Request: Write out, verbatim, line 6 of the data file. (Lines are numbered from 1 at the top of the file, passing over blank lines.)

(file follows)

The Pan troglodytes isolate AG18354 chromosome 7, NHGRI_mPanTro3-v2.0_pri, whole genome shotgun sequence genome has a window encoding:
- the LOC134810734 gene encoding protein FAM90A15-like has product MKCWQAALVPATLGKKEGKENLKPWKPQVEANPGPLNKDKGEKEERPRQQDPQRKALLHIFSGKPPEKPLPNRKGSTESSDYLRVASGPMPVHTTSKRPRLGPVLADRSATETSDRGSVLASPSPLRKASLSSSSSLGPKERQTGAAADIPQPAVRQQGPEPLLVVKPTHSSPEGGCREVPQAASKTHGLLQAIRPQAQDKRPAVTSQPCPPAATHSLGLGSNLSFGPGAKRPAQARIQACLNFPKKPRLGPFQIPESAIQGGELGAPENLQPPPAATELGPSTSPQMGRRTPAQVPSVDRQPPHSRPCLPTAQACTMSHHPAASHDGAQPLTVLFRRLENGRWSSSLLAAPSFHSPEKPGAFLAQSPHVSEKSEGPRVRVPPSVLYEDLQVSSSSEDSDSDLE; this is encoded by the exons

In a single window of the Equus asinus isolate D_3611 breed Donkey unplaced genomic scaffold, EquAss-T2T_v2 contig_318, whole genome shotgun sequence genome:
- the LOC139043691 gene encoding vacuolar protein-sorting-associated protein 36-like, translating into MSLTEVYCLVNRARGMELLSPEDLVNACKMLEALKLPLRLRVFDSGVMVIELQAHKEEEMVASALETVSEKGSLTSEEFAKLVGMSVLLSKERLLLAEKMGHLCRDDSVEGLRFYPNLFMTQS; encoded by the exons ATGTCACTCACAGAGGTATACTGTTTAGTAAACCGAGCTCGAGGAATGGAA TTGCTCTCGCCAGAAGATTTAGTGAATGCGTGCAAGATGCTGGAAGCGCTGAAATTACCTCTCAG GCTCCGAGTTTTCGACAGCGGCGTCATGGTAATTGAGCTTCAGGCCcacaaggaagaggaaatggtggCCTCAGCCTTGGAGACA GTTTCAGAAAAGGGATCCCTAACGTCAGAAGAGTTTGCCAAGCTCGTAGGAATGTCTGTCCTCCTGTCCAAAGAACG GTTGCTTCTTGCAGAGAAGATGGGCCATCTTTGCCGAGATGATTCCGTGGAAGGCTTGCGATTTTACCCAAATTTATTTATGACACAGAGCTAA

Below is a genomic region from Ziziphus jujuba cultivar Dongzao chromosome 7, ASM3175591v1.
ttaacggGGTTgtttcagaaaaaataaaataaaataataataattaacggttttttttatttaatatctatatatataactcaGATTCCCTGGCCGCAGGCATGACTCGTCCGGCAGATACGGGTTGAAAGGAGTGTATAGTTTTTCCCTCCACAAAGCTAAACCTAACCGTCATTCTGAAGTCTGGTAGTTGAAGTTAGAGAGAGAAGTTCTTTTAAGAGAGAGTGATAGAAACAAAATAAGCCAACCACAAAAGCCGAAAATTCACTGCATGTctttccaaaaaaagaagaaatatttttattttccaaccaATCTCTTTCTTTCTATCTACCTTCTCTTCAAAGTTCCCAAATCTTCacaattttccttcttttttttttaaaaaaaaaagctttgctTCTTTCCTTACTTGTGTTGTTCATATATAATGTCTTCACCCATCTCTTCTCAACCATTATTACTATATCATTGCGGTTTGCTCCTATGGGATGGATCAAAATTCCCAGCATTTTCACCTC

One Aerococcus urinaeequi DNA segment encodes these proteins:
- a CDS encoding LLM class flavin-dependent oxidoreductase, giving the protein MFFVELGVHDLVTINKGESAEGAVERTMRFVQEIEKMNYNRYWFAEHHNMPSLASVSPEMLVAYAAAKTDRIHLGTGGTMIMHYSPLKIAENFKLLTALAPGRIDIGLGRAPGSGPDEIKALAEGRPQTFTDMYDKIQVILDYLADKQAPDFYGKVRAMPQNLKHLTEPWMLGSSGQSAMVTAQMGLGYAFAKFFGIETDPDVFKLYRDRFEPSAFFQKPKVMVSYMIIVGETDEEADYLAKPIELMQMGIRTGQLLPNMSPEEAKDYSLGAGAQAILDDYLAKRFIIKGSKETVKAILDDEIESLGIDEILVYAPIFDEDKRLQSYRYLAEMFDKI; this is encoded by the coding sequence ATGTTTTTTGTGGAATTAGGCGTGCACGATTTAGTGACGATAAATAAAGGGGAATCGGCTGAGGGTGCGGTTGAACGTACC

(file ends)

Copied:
ttaacggGGTTgtttcagaaaaaataaaataaaataataataattaacggttttttttatttaatatctatatatataactcaGATTCCCTGGCCGCAGGCATGACTCGTCCGGCAGATACGGGTTGAAAGGAGTGTATAGTTTTTCCCTCCACAAAGCTAAACCTAACCGTCATTCTGAAGTCTGGTAGTTGAAGTTAGAGAGAGAAGTTCTTTTAAGAGAGAGTGATAGAAACAAAATAAGCCAACCACAAAAGCCGAAAATTCACTGCATGTctttccaaaaaaagaagaaatatttttattttccaaccaATCTCTTTCTTTCTATCTACCTTCTCTTCAAAGTTCCCAAATCTTCacaattttccttcttttttttttaaaaaaaaaagctttgctTCTTTCCTTACTTGTGTTGTTCATATATAATGTCTTCACCCATCTCTTCTCAACCATTATTACTATATCATTGCGGTTTGCTCCTATGGGATGGATCAAAATTCCCAGCATTTTCACCTC